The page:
Bangladesh cafe siege: Briton Hasnat Karim to be freed
A British man detained in Bangladesh following a deadly cafe siege two years ago is to be released from custody.
Hasnat Karim was celebrating his daughter's 13th birthday at the Holey Artisan cafe in Dhaka in July 2016 when it was targeted by Islamist militants.
Police said an investigation had cleared him of any involvement in the attack.
Twenty-two people, mostly foreigners, were killed during the 12-hour siege, Bangladesh's deadliest terror attack.
Eight other suspects have been charged.
Mr Karim, who is in his late 40s and has dual British-Bangladeshi citizenship, was taken hostage when gunmen stormed the cafe.
Witnesses at the time said he became a police suspect because he agreed to become a human shield during the siege.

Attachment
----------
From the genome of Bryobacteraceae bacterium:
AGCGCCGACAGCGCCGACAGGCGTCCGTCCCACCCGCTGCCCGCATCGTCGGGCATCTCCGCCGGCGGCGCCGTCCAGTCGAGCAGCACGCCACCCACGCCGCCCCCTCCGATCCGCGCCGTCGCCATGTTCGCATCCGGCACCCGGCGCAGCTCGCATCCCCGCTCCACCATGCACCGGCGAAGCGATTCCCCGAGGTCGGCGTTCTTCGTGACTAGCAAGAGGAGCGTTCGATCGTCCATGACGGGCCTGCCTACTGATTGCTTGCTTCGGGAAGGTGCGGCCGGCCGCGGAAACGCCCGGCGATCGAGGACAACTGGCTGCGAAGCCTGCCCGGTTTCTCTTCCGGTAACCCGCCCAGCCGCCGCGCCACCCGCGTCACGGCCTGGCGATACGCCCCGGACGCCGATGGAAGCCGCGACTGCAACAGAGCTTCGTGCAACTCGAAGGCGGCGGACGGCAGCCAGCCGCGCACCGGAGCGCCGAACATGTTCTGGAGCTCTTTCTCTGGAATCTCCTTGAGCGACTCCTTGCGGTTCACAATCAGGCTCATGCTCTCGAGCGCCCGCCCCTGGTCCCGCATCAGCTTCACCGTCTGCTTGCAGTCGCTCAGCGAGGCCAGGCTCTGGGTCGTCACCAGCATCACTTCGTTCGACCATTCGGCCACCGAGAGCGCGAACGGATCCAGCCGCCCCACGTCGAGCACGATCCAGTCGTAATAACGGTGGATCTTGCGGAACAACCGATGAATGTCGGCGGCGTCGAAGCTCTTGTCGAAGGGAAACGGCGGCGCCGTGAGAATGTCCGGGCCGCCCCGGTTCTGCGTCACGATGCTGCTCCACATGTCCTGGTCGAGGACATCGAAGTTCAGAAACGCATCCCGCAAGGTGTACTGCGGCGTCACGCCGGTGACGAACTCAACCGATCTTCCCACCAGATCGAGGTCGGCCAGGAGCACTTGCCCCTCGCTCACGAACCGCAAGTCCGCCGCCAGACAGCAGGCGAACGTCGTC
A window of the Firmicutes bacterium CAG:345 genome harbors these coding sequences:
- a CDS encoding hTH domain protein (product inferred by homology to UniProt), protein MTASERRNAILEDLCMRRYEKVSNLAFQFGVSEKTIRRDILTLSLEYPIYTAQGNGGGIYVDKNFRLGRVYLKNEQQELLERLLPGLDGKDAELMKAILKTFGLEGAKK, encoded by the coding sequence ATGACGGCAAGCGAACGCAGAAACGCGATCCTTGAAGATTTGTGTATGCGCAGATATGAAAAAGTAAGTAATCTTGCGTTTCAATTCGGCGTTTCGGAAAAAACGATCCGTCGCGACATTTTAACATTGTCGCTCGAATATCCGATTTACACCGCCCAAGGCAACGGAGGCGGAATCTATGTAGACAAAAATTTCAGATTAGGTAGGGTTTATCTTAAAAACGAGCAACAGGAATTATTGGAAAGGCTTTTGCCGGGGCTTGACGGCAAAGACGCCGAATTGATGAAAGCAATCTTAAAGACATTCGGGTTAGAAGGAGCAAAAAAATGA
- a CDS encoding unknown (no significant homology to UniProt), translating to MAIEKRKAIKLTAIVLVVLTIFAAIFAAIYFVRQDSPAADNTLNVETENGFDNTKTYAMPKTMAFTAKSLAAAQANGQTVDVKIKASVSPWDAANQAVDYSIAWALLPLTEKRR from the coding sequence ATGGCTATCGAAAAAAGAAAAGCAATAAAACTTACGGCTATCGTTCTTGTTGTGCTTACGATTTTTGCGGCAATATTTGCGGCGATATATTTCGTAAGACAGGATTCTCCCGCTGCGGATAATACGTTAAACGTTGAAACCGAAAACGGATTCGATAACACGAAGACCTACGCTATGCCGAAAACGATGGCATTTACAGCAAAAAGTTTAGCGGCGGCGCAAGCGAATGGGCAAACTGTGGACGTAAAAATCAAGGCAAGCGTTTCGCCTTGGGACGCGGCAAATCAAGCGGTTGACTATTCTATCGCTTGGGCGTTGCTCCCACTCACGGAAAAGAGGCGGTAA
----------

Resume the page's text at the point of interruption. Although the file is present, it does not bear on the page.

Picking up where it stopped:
Human rights group Amnesty International had campaigned for Mr Karim's release.
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The head of the police's counterterrorism and transnational crime unit, Monirul Islam, said Mr Karim faced no charges in connection with the attack.
"None of those arrested alive named Hasnat Karim. His involvement was not found during any stage of the investigation. That's why we have not included his name in the charge sheet," Mr Islam was quoted as saying by news site bdnews24.com.
Mr Karim's wife told BBC Bengali on Tuesday that he had yet to be released.
The attack was claimed by the Islamic State group, although Bangladesh disputed this and said a local militant group was responsible.
Five militants inside the cafe were killed by police. Eight others have now been charged over their involvement, six of whom are in custody, according to Mr Islam.